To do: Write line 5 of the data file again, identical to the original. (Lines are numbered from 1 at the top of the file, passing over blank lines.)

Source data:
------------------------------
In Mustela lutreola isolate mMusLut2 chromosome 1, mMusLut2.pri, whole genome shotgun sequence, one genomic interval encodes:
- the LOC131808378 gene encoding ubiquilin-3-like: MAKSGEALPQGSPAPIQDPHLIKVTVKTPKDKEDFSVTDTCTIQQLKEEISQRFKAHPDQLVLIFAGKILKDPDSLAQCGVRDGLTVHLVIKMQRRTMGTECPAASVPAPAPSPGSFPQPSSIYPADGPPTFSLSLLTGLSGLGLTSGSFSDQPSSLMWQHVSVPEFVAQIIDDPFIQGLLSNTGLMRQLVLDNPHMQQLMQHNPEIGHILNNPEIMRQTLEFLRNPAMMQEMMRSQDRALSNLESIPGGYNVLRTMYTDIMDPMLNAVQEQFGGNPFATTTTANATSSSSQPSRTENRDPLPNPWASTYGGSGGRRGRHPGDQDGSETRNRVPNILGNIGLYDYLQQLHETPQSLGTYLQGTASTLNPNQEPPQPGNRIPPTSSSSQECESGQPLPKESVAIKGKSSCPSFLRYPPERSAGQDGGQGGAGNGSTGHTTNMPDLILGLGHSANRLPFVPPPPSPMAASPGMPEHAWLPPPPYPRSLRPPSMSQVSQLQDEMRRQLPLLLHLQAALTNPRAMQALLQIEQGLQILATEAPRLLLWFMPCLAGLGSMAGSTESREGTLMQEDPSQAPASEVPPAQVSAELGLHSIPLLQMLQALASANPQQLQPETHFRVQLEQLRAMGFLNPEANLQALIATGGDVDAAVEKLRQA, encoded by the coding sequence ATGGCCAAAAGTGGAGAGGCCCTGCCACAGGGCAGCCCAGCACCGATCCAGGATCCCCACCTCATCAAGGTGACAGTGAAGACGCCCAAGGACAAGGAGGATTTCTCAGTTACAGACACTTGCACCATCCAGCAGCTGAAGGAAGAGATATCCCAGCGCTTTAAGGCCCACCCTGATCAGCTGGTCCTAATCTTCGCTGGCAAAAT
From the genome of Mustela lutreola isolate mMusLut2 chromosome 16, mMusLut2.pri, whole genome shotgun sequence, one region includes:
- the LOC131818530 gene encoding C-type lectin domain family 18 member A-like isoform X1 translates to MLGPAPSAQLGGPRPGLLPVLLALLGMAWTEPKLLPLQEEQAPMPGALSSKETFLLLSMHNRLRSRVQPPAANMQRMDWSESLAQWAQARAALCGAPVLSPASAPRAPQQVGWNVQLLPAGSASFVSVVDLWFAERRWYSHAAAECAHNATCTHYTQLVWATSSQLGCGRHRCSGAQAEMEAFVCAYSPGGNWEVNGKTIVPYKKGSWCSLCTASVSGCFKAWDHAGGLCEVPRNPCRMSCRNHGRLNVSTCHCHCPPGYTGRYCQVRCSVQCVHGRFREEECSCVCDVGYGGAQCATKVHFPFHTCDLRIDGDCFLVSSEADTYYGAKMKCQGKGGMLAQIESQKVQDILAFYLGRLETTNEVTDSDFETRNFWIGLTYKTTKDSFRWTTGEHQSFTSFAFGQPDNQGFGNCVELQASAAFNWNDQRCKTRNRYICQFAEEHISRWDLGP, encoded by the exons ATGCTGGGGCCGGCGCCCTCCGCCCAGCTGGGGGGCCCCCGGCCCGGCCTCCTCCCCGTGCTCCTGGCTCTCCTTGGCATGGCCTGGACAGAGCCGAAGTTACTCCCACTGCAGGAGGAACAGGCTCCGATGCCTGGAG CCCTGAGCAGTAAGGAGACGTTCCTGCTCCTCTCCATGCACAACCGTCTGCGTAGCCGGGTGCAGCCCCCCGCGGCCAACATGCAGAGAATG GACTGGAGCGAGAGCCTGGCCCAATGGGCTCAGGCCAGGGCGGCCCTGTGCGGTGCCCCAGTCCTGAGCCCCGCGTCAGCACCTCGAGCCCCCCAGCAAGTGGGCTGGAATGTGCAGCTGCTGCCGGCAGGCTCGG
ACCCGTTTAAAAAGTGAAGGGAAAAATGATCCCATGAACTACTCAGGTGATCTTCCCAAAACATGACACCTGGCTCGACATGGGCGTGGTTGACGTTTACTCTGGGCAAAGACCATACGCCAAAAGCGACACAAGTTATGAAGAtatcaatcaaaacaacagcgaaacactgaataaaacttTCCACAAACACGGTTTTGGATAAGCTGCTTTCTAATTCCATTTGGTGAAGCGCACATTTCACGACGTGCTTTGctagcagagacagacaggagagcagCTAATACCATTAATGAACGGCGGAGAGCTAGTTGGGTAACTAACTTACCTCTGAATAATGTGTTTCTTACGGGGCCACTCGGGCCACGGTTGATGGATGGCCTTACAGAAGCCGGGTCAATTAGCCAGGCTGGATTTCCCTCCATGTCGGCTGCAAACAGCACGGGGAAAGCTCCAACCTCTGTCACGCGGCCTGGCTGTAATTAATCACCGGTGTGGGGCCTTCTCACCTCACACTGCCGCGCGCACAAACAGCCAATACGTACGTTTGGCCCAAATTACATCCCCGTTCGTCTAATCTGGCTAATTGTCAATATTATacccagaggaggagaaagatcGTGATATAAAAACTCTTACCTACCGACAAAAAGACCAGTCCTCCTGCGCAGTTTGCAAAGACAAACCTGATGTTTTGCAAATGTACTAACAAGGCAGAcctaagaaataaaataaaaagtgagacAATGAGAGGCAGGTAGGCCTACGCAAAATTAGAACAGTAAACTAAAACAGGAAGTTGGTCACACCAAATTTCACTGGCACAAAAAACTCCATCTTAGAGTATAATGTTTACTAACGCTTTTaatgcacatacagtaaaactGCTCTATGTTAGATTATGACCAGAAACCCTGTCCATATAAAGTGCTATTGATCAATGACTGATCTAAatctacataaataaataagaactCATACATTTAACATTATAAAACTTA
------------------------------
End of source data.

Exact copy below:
ACCCGTTTAAAAAGTGAAGGGAAAAATGATCCCATGAACTACTCAGGTGATCTTCCCAAAACATGACACCTGGCTCGACATGGGCGTGGTTGACGTTTACTCTGGGCAAAGACCATACGCCAAAAGCGACACAAGTTATGAAGAtatcaatcaaaacaacagcgaaacactgaataaaacttTCCACAAACACGGTTTTGGATAAGCTGCTTTCTAATTCCATTTGGTGAAGCGCACATTTCACGACGTGCTTTGctagcagagacagacaggagagcagCTAATACCATTAATGAACGGCGGAGAGCTAGTTGGGTAACTAACTTACCTCTGAATAATGTGTTTCTTACGGGGCCACTCGGGCCACGGTTGATGGATGGCCTTACAGAAGCCGGGTCAATTAGCCAGGCTGGATTTCCCTCCATGTCGGCTGCAAACAGCACGGGGAAAGCTCCAACCTCTGTCACGCGGCCTGGCTGTAATTAATCACCGGTGTGGGGCCTTCTCACCTCACACTGCCGCGCGCACAAACAGCCAATACGTACGTTTGGCCCAAATTACATCCCCGTTCGTCTAATCTGGCTAATTGTCAATATTATacccagaggaggagaaagatcGTGATATAAAAACTCTTACCTACCGACAAAAAGACCAGTCCTCCTGCGCAGTTTGCAAAGACAAACCTGATGTTTTGCAAATGTACTAACAAGGCAGAcctaagaaataaaataaaaagtgagacAATGAGAGGCAGGTAGGCCTACGCAAAATTAGAACAGTAAACTAAAACAGGAAGTTGGTCACACCAAATTTCACTGGCACAAAAAACTCCATCTTAGAGTATAATGTTTACTAACGCTTTTaatgcacatacagtaaaactGCTCTATGTTAGATTATGACCAGAAACCCTGTCCATATAAAGTGCTATTGATCAATGACTGATCTAAatctacataaataaataagaactCATACATTTAACATTATAAAACTTA